• Option B: Asymptomatic clients with euvolemic or hypervolemic hyponatremia are usually managed initially by fluid restriction, with the goal of achieving a negative water balance. Fluid (but not sodium) should be restricted to approximately 500 ml below the average daily urine output, and any drug known to cause SIADH should be discontinued whenever possible and replaced with another agent that does not cause hyponatremia.
  • Options C and D: A second option is to treat cancer first (radiation or chemotherapy) —which could also yield improvement in the sodium status—while monitoring carefully for hyponatremia (a likely scenario if cancer therapy is deemed to be more urgent). The approach to these clients should be dictated by the specific clinical scenario and by the treating provider’s best medical judgment.
  • Option E: Three vasopressin antagonists (conivaptan, tolvaptan, mozavaptan) have been introduced into clinical practice and others (e.g., lixivaptan, satavaptan) have undergone clinical testing.
  • Option F: Hyponatremia may be detected incidentally on routine laboratory testing before or during cancer treatment, or it may be suggested by the presence of mostly neurological symptoms (e.g., headache, nausea, vomiting, muscle cramps, lethargy, disorientation, depressed reflexes).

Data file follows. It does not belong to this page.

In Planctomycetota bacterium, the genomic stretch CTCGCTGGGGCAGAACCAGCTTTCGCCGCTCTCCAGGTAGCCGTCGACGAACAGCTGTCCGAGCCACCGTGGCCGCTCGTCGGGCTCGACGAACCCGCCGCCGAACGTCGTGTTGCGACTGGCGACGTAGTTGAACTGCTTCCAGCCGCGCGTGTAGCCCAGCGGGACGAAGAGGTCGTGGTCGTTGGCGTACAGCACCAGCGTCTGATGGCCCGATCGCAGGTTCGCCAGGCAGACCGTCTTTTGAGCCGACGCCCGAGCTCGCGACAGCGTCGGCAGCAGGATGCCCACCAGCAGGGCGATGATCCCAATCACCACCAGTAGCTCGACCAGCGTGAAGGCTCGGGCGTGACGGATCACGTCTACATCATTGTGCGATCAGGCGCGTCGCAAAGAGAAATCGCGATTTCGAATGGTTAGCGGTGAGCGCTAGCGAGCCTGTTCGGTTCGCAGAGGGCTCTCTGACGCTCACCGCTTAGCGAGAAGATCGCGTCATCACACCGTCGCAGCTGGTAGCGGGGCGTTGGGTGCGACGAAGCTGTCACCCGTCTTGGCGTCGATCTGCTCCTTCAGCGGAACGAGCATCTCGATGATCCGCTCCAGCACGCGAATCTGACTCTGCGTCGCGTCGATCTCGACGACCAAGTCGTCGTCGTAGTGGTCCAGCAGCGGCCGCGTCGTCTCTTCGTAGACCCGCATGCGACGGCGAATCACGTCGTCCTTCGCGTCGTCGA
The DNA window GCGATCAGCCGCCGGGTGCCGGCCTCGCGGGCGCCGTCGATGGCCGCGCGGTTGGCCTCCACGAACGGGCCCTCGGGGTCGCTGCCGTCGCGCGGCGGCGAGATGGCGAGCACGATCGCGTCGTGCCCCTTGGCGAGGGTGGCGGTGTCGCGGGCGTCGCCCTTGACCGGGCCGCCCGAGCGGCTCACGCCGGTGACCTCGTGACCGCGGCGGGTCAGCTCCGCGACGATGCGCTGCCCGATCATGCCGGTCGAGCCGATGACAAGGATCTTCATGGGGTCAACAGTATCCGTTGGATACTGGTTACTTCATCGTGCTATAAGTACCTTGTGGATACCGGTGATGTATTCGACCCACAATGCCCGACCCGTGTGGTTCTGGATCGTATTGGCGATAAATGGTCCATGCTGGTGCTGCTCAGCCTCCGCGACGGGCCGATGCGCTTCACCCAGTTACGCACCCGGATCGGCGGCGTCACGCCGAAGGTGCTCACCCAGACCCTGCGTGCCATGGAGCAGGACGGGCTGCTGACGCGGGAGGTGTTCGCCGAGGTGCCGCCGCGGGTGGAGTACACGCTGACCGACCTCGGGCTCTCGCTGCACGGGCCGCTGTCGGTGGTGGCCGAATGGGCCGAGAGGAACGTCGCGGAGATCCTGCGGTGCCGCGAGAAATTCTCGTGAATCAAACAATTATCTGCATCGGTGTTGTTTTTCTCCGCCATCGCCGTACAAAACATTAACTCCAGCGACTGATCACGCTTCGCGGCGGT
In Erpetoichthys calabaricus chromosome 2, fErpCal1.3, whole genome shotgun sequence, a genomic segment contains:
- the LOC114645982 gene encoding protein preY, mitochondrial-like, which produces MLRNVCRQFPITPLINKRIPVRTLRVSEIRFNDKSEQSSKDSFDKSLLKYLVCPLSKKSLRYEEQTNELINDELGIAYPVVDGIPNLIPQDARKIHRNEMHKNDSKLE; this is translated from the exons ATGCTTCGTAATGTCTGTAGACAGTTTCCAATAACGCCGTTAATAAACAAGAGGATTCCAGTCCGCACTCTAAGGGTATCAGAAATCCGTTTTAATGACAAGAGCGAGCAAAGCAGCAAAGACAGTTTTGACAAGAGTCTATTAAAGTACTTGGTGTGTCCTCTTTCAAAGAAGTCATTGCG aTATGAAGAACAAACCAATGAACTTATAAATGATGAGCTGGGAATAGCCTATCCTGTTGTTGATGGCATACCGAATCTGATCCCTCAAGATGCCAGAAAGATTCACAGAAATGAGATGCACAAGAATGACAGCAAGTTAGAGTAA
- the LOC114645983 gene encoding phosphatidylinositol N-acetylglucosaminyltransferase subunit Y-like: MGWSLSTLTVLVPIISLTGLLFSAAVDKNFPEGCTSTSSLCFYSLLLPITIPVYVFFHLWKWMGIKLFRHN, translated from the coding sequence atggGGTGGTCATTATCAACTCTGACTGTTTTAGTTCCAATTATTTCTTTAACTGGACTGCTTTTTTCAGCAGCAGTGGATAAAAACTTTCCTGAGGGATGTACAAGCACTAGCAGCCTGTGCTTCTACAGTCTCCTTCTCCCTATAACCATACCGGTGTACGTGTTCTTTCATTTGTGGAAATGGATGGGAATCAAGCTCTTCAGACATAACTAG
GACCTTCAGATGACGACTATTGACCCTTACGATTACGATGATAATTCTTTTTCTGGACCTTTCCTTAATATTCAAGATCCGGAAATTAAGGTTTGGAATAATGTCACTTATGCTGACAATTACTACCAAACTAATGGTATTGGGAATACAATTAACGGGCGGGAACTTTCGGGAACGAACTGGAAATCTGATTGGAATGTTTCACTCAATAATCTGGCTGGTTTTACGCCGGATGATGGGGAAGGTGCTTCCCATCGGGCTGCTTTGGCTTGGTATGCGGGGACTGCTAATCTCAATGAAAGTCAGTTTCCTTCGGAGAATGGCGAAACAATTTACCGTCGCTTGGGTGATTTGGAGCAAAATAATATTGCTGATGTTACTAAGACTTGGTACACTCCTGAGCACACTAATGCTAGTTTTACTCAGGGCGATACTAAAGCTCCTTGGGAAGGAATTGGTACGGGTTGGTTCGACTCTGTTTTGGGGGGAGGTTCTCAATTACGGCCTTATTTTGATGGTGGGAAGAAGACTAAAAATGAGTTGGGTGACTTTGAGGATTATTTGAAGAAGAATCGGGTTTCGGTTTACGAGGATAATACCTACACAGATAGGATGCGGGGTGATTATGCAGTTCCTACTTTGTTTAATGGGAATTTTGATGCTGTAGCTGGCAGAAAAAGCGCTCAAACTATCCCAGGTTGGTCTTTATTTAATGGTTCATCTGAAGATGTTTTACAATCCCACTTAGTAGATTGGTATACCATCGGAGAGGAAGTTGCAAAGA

• Bloom’s Taxonomy: Applying
  • QSEN: Evidence-based Practice
  • Content Area: Adult Health- Oncology
  • References: Yoo (2008); Castillo et al. (2012)

29. A, B, & D.

Good communication can help allay fears, minimize pain and suffering, and enable clients and their families to experience a “peaceful death.” Poor communication can result in suboptimal care, and clients and their families may be subjected to undue mental or physical anguish.

  • Option A: Early discussions may also provide opportunities to elicit general thoughts about end-of-life care. Clients and families often require repeated explanations in order to understand a medical problem. Comprehension is enhanced with each repetition. With all medical discussions, it is best to use simple, everyday language and avoid technical wording.
  • Option B: By encouraging a client or significant other to speak openly, the subject of death can become less of a taboo. Clients and families may feel comfortable continuing conversations outside the clinics. When the client becomes sicker, all parties find it easier to reopen the discussion.